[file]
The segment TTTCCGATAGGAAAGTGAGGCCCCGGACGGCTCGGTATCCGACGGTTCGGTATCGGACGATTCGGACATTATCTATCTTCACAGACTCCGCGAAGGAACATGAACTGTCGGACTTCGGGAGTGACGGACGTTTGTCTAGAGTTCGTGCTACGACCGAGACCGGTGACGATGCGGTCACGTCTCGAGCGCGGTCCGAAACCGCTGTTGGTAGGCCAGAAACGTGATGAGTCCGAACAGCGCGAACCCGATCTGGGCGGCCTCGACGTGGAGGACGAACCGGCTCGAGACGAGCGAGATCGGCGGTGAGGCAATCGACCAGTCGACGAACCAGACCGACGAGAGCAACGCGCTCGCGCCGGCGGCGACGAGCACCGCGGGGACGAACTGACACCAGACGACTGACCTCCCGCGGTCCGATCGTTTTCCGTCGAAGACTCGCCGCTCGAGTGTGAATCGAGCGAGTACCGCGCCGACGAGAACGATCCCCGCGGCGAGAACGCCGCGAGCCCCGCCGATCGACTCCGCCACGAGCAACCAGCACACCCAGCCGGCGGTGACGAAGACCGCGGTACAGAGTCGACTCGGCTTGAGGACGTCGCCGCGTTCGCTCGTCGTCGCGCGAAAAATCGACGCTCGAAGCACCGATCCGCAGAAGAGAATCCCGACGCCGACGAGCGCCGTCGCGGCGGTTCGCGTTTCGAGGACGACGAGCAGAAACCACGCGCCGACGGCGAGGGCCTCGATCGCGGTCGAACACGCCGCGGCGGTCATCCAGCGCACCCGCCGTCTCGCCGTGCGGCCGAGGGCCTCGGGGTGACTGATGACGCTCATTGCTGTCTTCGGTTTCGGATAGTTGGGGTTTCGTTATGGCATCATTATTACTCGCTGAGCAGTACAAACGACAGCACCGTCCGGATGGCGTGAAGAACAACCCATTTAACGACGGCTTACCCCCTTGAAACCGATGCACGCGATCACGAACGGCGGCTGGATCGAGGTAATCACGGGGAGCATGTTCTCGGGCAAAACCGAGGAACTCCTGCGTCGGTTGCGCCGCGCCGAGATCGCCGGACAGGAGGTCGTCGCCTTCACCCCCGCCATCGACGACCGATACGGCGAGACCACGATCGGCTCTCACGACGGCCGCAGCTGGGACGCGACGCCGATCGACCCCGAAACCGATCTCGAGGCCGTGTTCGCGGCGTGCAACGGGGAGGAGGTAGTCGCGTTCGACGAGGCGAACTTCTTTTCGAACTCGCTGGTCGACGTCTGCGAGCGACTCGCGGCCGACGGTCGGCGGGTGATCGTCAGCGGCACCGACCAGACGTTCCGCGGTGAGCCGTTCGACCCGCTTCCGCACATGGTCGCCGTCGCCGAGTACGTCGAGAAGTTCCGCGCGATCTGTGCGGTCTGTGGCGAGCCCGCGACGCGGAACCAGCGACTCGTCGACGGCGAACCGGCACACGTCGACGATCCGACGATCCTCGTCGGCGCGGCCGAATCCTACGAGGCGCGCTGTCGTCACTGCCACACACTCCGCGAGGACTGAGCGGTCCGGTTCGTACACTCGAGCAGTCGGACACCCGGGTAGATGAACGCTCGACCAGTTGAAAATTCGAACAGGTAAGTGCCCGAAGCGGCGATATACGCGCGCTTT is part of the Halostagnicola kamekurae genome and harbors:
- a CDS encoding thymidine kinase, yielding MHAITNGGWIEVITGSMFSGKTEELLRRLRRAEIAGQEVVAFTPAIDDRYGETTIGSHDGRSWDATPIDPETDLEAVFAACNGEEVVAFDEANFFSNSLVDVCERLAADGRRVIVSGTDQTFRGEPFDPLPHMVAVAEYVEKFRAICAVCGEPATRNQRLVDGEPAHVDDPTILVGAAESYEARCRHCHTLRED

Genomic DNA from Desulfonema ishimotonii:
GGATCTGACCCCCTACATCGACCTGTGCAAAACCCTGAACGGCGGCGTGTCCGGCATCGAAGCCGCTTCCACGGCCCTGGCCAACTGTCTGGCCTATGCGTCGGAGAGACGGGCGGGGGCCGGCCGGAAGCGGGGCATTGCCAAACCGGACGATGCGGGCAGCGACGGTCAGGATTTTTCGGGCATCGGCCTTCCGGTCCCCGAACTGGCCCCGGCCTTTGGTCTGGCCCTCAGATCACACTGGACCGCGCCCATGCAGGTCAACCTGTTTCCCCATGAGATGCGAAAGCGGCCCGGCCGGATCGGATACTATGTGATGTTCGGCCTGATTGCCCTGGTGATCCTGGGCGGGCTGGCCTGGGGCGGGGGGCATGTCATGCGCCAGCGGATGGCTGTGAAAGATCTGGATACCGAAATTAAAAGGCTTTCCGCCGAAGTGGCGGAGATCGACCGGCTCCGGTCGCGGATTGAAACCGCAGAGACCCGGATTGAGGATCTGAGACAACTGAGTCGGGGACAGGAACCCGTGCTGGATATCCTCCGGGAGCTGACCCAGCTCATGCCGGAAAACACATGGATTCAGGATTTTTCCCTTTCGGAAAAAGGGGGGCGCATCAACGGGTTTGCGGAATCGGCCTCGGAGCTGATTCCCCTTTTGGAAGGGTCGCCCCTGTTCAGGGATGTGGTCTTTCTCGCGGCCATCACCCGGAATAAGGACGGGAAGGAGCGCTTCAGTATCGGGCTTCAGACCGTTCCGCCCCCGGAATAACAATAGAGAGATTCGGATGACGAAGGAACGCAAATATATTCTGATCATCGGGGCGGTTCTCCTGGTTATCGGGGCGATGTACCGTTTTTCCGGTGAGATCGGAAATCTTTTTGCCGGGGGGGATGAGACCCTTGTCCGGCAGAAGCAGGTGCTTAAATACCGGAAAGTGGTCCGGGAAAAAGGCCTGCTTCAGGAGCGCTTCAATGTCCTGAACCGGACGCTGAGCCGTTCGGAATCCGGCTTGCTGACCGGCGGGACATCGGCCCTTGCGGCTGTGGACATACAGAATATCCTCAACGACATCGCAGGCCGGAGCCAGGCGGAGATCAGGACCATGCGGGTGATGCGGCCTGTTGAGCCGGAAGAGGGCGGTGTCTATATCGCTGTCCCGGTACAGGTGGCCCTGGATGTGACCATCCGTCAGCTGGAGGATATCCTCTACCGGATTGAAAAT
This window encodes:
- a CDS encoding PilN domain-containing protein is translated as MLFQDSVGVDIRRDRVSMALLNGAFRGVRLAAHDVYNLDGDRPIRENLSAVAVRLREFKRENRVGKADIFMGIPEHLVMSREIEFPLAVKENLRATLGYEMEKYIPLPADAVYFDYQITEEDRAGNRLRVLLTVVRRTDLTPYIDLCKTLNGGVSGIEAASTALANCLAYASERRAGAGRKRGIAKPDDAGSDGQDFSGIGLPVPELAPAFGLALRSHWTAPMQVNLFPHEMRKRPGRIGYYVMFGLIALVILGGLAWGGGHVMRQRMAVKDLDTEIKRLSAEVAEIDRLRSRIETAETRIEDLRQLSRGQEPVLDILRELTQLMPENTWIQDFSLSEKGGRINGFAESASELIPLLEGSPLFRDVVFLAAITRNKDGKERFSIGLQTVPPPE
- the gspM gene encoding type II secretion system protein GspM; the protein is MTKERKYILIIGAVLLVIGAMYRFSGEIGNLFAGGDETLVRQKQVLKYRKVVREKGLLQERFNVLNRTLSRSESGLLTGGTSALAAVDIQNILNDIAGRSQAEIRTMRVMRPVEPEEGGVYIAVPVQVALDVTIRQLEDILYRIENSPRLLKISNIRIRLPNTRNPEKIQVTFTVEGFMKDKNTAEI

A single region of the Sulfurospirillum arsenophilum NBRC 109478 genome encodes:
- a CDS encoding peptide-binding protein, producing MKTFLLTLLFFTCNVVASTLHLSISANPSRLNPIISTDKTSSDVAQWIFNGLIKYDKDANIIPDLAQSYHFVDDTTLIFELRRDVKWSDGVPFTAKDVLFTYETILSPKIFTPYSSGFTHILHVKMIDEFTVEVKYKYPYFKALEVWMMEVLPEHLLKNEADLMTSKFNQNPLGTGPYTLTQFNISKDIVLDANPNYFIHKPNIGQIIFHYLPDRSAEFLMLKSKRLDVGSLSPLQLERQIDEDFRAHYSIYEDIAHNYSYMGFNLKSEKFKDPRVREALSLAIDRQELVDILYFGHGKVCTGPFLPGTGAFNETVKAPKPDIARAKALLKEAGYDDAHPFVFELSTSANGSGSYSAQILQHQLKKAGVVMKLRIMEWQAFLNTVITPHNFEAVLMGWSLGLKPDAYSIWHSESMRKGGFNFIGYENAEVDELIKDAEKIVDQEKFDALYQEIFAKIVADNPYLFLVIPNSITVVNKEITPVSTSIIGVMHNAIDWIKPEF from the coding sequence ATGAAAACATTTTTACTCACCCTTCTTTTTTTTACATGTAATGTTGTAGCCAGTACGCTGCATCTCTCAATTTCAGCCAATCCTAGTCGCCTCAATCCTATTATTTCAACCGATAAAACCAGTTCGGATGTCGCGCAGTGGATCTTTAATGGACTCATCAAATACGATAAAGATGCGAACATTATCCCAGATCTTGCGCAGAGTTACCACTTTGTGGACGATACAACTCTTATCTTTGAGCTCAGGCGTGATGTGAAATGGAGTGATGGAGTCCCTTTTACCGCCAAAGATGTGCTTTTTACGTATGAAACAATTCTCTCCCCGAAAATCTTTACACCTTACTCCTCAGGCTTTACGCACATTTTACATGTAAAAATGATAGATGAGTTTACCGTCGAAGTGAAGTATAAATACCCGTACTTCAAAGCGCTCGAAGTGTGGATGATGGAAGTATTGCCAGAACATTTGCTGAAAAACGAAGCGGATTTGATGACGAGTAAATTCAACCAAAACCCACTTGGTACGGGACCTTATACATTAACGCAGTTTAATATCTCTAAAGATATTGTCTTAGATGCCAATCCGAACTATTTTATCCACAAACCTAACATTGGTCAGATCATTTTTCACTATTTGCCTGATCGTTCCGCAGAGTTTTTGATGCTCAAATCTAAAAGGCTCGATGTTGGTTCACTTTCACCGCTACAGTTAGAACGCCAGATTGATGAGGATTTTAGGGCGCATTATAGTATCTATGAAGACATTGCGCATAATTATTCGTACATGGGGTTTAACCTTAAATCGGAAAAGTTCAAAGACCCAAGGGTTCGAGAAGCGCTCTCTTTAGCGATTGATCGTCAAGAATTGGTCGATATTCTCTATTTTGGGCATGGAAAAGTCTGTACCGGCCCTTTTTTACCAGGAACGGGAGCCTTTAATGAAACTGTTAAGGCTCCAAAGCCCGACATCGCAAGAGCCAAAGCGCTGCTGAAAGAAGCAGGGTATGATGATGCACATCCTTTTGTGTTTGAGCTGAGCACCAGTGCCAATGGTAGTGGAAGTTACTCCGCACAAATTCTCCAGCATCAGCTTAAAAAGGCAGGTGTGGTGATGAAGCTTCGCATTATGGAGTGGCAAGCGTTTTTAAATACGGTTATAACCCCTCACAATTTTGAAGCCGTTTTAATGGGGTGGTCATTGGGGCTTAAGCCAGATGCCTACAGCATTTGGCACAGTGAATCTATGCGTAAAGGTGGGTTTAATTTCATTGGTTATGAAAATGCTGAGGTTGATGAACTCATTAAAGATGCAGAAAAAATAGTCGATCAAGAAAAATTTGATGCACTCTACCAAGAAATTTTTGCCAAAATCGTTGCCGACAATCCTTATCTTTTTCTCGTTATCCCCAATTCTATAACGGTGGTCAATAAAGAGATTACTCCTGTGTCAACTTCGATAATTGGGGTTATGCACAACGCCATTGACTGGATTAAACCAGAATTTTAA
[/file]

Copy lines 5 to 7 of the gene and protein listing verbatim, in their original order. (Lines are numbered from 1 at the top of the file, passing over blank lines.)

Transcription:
This window encodes:
- a CDS encoding PilN domain-containing protein is translated as MLFQDSVGVDIRRDRVSMALLNGAFRGVRLAAHDVYNLDGDRPIRENLSAVAVRLREFKRENRVGKADIFMGIPEHLVMSREIEFPLAVKENLRATLGYEMEKYIPLPADAVYFDYQITEEDRAGNRLRVLLTVVRRTDLTPYIDLCKTLNGGVSGIEAASTALANCLAYASERRAGAGRKRGIAKPDDAGSDGQDFSGIGLPVPELAPAFGLALRSHWTAPMQVNLFPHEMRKRPGRIGYYVMFGLIALVILGGLAWGGGHVMRQRMAVKDLDTEIKRLSAEVAEIDRLRSRIETAETRIEDLRQLSRGQEPVLDILRELTQLMPENTWIQDFSLSEKGGRINGFAESASELIPLLEGSPLFRDVVFLAAITRNKDGKERFSIGLQTVPPPE
- the gspM gene encoding type II secretion system protein GspM; the protein is MTKERKYILIIGAVLLVIGAMYRFSGEIGNLFAGGDETLVRQKQVLKYRKVVREKGLLQERFNVLNRTLSRSESGLLTGGTSALAAVDIQNILNDIAGRSQAEIRTMRVMRPVEPEEGGVYIAVPVQVALDVTIRQLEDILYRIENSPRLLKISNIRIRLPNTRNPEKIQVTFTVEGFMKDKNTAEI